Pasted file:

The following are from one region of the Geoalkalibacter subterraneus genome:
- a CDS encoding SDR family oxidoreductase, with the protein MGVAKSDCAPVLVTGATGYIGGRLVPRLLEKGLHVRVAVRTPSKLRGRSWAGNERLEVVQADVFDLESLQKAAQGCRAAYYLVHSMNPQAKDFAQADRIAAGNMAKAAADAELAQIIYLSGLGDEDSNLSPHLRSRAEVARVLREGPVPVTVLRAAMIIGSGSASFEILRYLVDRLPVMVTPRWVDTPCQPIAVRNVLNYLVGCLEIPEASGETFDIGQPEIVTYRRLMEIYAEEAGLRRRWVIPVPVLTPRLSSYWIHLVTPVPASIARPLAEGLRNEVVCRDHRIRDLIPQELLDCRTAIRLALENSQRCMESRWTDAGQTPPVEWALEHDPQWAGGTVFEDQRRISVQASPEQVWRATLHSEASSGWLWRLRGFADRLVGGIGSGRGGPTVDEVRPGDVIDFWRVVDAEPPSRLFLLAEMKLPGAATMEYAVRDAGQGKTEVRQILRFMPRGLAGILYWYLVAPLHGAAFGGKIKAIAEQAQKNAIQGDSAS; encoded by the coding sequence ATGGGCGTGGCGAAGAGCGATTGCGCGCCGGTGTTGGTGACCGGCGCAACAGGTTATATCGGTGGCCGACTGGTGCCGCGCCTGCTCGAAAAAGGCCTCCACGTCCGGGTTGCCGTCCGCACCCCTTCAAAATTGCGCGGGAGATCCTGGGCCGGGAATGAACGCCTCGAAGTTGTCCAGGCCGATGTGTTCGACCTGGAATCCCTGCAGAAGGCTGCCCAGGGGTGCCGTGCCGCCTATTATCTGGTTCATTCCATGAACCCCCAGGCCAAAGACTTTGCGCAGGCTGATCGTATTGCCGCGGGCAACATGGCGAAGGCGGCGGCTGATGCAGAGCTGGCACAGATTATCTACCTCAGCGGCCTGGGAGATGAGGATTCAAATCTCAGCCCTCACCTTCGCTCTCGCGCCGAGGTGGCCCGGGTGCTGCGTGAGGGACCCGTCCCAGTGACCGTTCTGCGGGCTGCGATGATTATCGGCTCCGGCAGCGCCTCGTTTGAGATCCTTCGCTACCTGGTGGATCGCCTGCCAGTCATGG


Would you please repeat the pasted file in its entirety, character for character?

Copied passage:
The following are from one region of the Geoalkalibacter subterraneus genome:
- a CDS encoding SDR family oxidoreductase, with the protein MGVAKSDCAPVLVTGATGYIGGRLVPRLLEKGLHVRVAVRTPSKLRGRSWAGNERLEVVQADVFDLESLQKAAQGCRAAYYLVHSMNPQAKDFAQADRIAAGNMAKAAADAELAQIIYLSGLGDEDSNLSPHLRSRAEVARVLREGPVPVTVLRAAMIIGSGSASFEILRYLVDRLPVMVTPRWVDTPCQPIAVRNVLNYLVGCLEIPEASGETFDIGQPEIVTYRRLMEIYAEEAGLRRRWVIPVPVLTPRLSSYWIHLVTPVPASIARPLAEGLRNEVVCRDHRIRDLIPQELLDCRTAIRLALENSQRCMESRWTDAGQTPPVEWALEHDPQWAGGTVFEDQRRISVQASPEQVWRATLHSEASSGWLWRLRGFADRLVGGIGSGRGGPTVDEVRPGDVIDFWRVVDAEPPSRLFLLAEMKLPGAATMEYAVRDAGQGKTEVRQILRFMPRGLAGILYWYLVAPLHGAAFGGKIKAIAEQAQKNAIQGDSAS; encoded by the coding sequence ATGGGCGTGGCGAAGAGCGATTGCGCGCCGGTGTTGGTGACCGGCGCAACAGGTTATATCGGTGGCCGACTGGTGCCGCGCCTGCTCGAAAAAGGCCTCCACGTCCGGGTTGCCGTCCGCACCCCTTCAAAATTGCGCGGGAGATCCTGGGCCGGGAATGAACGCCTCGAAGTTGTCCAGGCCGATGTGTTCGACCTGGAATCCCTGCAGAAGGCTGCCCAGGGGTGCCGTGCCGCCTATTATCTGGTTCATTCCATGAACCCCCAGGCCAAAGACTTTGCGCAGGCTGATCGTATTGCCGCGGGCAACATGGCGAAGGCGGCGGCTGATGCAGAGCTGGCACAGATTATCTACCTCAGCGGCCTGGGAGATGAGGATTCAAATCTCAGCCCTCACCTTCGCTCTCGCGCCGAGGTGGCCCGGGTGCTGCGTGAGGGACCCGTCCCAGTGACCGTTCTGCGGGCTGCGATGATTATCGGCTCCGGCAGCGCCTCGTTTGAGATCCTTCGCTACCTGGTGGATCGCCTGCCAGTCATGG